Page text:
Death in the library?

9781911320272-510x823I’ve just spent an enjoyable couple of hours in Windermere library, listening to crime writer Ian McFadyen talking about his writing and his books.

Ian writes the Inspector Carmichael series of “cosy” murder mysteries (although don’t let him hear you using that term!) which are set in northern and western Lancashire, not a million miles from Windermere.  Hence his visit.

The talk was really interesting, covering everything from how he started writing, through his writing process, to the publishing and marketing of his books, and their overall brand in terms of distinctive ‘look’ and cover art.

I haven’t read any of the series but if you like police procedurals set in slightly unusual, out of the way rural areas featuring intriguing puzzles and a recurring team of central characters, then these will be for you.  And if Ian writes in anything like as engaging a style as he speaks, they’ll be well worth seeking out.  His latest (the sixth in the series) is Death in Winter, which features a woman disappearing from a train at Christmas time.  It sounds fun – do go and look it up!

Updates

I realised to my shame that it’s been ages since I last updated the other pages on this site and they were horribly out of date.

I’ve just been in with my tool kit and done some trimming, pruning and replanting, to the point where they now make sense and include details of all my current works in print, as well as who on earth I am (always a moot question).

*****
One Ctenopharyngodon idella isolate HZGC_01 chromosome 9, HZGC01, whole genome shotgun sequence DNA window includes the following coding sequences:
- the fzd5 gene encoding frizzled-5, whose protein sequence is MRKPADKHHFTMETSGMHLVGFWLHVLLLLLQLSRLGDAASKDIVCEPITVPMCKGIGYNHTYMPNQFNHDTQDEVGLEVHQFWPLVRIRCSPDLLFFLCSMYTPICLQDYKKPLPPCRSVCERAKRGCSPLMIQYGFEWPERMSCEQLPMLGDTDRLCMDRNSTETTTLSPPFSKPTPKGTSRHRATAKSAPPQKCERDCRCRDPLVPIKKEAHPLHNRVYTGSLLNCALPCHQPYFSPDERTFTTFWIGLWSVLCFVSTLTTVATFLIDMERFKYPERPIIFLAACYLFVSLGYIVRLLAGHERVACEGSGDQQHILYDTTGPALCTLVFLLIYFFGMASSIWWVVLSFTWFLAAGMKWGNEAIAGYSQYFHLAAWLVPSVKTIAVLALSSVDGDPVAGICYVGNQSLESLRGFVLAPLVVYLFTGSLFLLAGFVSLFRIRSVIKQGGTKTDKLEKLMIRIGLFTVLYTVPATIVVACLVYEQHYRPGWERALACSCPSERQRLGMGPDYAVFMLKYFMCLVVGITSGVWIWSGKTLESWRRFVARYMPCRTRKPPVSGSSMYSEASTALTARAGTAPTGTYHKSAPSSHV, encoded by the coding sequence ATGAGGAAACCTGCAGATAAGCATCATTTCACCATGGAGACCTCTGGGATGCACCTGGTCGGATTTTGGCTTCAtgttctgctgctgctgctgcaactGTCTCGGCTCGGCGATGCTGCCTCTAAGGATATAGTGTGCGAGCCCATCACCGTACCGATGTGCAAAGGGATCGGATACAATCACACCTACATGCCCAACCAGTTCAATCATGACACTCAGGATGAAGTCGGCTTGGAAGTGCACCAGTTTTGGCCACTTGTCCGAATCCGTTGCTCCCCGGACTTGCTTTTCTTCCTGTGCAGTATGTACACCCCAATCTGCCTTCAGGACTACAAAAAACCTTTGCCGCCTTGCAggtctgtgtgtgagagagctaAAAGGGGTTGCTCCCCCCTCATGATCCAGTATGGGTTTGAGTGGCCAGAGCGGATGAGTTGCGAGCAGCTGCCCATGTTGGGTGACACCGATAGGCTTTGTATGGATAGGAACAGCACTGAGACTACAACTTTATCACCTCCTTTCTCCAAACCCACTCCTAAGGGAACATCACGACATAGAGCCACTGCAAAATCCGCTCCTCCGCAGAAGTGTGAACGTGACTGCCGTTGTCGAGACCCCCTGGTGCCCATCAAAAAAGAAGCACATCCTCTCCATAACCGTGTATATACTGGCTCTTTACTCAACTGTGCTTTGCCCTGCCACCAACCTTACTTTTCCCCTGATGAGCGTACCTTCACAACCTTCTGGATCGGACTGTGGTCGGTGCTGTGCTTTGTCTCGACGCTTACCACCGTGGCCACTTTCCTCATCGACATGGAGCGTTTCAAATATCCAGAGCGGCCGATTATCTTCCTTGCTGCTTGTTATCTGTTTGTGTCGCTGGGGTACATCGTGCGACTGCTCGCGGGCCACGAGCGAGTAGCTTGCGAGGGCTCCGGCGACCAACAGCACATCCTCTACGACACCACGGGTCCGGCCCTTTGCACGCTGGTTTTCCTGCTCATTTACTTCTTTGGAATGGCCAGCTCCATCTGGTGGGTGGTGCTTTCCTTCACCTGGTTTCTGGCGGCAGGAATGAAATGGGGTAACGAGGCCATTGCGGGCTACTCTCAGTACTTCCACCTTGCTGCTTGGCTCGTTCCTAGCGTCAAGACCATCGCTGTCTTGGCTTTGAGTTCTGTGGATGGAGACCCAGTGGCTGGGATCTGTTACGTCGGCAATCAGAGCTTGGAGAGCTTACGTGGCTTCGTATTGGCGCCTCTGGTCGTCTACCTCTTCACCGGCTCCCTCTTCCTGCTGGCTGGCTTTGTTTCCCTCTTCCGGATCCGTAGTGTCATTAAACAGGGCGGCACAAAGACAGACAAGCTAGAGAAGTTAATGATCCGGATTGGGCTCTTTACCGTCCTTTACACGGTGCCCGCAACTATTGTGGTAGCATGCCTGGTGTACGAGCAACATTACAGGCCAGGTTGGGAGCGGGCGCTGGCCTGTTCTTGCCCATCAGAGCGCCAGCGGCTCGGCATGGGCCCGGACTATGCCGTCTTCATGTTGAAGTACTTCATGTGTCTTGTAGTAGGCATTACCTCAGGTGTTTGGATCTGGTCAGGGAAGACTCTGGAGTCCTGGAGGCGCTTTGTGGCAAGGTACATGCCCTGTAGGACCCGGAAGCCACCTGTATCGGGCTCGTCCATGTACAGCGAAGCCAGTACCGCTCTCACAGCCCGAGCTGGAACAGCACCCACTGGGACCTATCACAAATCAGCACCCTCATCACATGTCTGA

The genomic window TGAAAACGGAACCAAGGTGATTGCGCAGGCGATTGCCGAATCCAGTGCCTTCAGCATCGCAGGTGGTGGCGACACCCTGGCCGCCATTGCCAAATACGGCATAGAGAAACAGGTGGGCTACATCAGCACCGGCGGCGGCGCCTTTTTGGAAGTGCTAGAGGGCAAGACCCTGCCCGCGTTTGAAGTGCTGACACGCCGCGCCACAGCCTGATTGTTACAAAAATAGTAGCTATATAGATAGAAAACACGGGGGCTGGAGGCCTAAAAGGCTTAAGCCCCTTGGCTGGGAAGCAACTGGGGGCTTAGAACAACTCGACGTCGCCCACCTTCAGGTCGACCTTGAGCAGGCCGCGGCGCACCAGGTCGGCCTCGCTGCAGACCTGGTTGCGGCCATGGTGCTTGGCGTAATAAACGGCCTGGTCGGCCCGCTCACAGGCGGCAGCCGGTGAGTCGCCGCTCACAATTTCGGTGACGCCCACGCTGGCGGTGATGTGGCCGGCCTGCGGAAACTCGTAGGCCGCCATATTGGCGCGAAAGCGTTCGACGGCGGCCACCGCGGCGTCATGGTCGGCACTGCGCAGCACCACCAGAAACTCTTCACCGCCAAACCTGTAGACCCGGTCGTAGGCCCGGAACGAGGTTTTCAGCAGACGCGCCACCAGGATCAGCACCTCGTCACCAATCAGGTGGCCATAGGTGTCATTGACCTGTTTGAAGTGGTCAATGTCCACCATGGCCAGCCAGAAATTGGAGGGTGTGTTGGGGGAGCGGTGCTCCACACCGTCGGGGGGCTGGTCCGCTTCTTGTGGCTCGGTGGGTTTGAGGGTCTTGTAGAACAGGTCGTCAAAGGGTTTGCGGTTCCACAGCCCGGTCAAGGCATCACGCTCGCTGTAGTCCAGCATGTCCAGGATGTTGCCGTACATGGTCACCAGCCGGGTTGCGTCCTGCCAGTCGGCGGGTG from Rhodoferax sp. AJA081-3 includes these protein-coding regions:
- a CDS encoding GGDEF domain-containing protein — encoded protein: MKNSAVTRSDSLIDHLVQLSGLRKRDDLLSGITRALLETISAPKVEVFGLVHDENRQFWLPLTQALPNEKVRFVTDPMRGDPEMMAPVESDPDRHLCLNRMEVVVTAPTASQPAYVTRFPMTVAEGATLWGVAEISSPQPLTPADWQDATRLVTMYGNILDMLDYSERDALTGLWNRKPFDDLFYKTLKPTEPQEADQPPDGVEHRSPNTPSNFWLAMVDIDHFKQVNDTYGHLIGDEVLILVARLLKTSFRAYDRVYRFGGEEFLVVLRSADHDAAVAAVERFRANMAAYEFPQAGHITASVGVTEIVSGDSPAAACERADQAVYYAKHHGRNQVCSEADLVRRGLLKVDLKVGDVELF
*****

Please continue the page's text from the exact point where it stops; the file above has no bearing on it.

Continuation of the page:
I hope you’ll find the new information useful.  You can find it by following the links (Tess who, Finding Tess, and Tess in print) in the nav bar on the left hand side of this page.

Art Attack

artattackMy latest short story, ‘Art Attack’, is out today at British crime magazine Near to the Knuckle.

The story is loosely based on real life: a news item about a sculpture created from knives handed in during a police amnesty.  The real story ended well (and the sculpture is impressive to say the least) but I’m afraid as usual my mind wandered off to some very dark places, and ‘Art Attack’ is the result.  Apologies to the sculptor and the people who dreamed up the original, very laudable scheme for any liberties I took!

You can read the story at Near to the Knuckle (free) – I just hope it doesn’t put you off art for life!

Crime and Publishment 2017

I’m up with the larks this morning (or more accurately, next door’s yowling cats), after a brilliant weekend at this year’s Crime and Publishment writing course.

I’ve been three times before and have always loved it, but I think this one was the best yet.  All the old faces were there, plus lots of new people to meet and make friends with, and a set of truly inspirational speakers in Lin Anderson, Tom Harper, Michael J Malone, Paul Finch and agent Simon Trewin.  All five were fascinating on their own subjects (including forensics, adding tension and suspense, the art of positive thinking, and how to write a horror/crime novel).  Paul in particular was so passionate that he’s convinced me to try my hand at a horror novel – and I don’t even like horror!  And Simon gave us some valuable insights into the way literary agents work, and how to get on their good side.

As ever the sheer friendliness and opportunity to chat to fellow, like-minded authors was equally invaluable and I’ve come away fired with enthusiasm to finish ‘Gravy Train’ so I can start submitting it.